Relax with Sunny Chamomile

Chamomile Tea

Image courtesy of Serge Bertasius Photography at FreeDigitalPhotos.net

Roman Chamomile was an essential oil I studied in school. Teachers said it was sedating with an apple-like scent. Frankly, I never understood it… until I visited a friend in Turkey. We were driving around exploring ancient ruins when I opened the car door at a place that had been a healing center. A sweet, apple-like scent overwhelmed me. I looked out to see a vast field of wild Chamomile spread across the site. I stood still and soaked in the wondrous, relaxing smell, and I knew. This was what the fuss was all about.

The essential oil of Roman Chamomile (Chamaemelum nobile) is distilled from the plant’s daisy-like flowers. It can calm those who feel irritable due to discomfort and indigestion as well as stress and nervous emotions. Women use it to ease menstrual and pregnancy woes, while children are soothed and nurtured by its scent. The oil tames nausea, muscle spasms, anger and headaches, and is anti-inflammatory, antidepressant and antiseptic. If that isn’t enough, it benefits all skin conditions, cellulite and exhaustion.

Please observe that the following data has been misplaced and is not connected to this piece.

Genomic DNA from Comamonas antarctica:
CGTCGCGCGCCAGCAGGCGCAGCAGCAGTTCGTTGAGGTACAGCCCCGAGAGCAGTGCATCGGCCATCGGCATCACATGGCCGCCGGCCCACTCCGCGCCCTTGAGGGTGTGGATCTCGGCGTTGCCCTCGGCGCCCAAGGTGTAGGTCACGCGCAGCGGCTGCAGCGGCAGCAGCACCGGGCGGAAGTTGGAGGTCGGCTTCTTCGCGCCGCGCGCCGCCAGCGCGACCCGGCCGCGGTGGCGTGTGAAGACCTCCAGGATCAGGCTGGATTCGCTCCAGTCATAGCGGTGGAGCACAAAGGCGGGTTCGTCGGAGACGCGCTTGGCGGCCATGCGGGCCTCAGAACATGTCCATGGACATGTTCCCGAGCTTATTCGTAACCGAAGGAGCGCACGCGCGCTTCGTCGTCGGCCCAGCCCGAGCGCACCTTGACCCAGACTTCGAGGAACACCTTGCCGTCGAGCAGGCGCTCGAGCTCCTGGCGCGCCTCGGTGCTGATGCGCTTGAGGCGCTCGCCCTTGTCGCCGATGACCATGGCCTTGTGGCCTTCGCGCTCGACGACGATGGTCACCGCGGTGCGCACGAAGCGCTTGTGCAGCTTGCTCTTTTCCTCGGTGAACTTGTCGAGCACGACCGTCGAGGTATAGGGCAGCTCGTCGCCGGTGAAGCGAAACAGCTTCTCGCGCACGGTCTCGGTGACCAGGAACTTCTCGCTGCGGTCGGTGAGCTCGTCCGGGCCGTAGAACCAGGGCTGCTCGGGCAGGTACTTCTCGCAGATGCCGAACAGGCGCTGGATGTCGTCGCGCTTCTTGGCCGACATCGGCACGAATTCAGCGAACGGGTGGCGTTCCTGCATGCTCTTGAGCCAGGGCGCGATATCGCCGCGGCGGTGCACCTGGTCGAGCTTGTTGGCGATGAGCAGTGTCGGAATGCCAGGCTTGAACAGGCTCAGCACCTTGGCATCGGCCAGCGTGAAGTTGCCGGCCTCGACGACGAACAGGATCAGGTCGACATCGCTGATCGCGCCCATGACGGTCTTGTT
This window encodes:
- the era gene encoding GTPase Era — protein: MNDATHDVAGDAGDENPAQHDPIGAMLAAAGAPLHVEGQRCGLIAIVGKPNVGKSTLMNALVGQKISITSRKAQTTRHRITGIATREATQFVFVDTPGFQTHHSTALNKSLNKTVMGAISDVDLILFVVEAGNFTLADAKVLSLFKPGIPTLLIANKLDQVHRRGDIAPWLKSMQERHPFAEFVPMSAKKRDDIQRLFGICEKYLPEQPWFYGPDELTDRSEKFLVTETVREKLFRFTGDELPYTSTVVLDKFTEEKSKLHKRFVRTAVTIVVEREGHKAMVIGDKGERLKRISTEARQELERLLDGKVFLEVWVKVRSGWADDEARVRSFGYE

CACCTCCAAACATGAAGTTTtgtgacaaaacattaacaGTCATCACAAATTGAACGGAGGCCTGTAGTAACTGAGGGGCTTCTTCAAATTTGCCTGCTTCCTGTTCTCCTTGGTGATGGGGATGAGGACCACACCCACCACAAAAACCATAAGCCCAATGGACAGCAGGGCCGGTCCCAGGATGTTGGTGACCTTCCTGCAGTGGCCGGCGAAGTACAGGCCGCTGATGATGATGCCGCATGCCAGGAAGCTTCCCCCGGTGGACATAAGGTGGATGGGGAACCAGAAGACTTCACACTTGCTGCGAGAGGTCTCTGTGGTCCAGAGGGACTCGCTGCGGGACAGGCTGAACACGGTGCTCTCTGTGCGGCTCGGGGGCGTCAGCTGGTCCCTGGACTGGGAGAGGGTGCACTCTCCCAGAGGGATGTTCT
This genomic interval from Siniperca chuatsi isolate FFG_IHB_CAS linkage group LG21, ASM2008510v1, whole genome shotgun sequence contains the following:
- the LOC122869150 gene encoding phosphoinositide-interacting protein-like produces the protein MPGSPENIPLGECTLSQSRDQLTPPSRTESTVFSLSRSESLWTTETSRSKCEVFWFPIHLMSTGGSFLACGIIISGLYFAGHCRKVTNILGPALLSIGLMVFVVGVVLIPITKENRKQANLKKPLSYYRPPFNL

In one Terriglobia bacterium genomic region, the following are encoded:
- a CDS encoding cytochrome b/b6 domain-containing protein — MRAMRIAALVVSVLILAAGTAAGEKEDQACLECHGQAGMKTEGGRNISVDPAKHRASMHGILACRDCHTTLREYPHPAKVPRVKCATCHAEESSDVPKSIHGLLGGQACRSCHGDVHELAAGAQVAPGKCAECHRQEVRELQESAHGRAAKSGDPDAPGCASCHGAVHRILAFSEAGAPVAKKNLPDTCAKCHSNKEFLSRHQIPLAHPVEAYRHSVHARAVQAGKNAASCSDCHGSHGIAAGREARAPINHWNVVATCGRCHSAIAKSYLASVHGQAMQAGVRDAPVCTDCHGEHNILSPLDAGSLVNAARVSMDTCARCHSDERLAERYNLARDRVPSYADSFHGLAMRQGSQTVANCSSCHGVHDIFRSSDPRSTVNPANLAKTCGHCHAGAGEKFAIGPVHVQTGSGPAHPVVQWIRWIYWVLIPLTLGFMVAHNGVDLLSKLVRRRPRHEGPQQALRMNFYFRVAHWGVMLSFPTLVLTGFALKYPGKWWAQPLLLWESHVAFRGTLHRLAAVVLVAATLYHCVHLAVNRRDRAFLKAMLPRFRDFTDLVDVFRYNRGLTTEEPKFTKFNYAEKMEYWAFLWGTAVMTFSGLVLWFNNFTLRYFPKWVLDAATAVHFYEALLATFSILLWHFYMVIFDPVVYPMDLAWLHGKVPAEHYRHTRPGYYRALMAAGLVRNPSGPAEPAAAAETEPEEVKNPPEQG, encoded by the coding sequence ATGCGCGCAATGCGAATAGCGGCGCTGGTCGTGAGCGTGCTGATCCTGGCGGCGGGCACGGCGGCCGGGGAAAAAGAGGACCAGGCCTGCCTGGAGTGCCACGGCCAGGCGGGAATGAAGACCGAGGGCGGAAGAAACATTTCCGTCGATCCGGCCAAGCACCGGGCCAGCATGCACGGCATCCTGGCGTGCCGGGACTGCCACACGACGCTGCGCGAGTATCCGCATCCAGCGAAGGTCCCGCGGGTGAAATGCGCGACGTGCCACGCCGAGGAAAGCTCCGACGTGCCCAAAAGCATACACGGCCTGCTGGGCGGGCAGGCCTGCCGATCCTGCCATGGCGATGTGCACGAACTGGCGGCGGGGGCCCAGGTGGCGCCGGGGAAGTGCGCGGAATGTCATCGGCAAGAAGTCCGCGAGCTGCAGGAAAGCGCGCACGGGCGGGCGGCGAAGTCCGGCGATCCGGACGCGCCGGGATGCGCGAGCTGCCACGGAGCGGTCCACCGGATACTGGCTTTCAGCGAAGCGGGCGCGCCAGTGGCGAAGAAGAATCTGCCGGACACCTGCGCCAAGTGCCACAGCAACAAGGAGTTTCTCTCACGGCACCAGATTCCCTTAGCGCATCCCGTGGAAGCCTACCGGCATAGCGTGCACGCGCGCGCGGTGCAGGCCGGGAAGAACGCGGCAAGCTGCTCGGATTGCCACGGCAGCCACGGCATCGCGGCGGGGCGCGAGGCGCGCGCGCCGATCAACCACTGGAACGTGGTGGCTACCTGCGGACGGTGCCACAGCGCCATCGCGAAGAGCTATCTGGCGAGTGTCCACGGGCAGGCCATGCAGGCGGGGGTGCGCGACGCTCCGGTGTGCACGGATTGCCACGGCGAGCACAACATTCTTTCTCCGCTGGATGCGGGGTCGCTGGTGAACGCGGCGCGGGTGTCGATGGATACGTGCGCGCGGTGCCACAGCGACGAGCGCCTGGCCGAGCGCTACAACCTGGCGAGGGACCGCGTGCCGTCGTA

With a history of use for stress, researchers investigated the effects of essential oils on the anxiety, sleep, and blood pressure of heart patients in an intensive care unit. Environmental stress and unresolved anxiety interfere with patient security, care, and sleep, so they turned to a blend of Roman Chamomile, Lavender and Neroli for relief. The conclusion was that aromatherapy effectively reduced the anxiety levels and increased the sleep quality of the patients. Perhaps everyone can benefit from this blend.

I learned from Aromahead Institute that Roman Chamomile can reduce allergies. On a webinar they offered an Anti-Allergy essential oil recipe with Eucalyptus (Eucalyptus radiata), Roman Chamomile (Chamaemelum nobile) and Frankincense (Boswellia carterii).

When you picture the sun-shaped flower of Roman Chamomile, you can imagine it easing anxiety with its sunny disposition. Even when mid-summer’s sun gets overly hot, the child-like simplicity of a field of tiny, sweet flowers can take you to a happy place. For me that place is a historic spot in Turkey.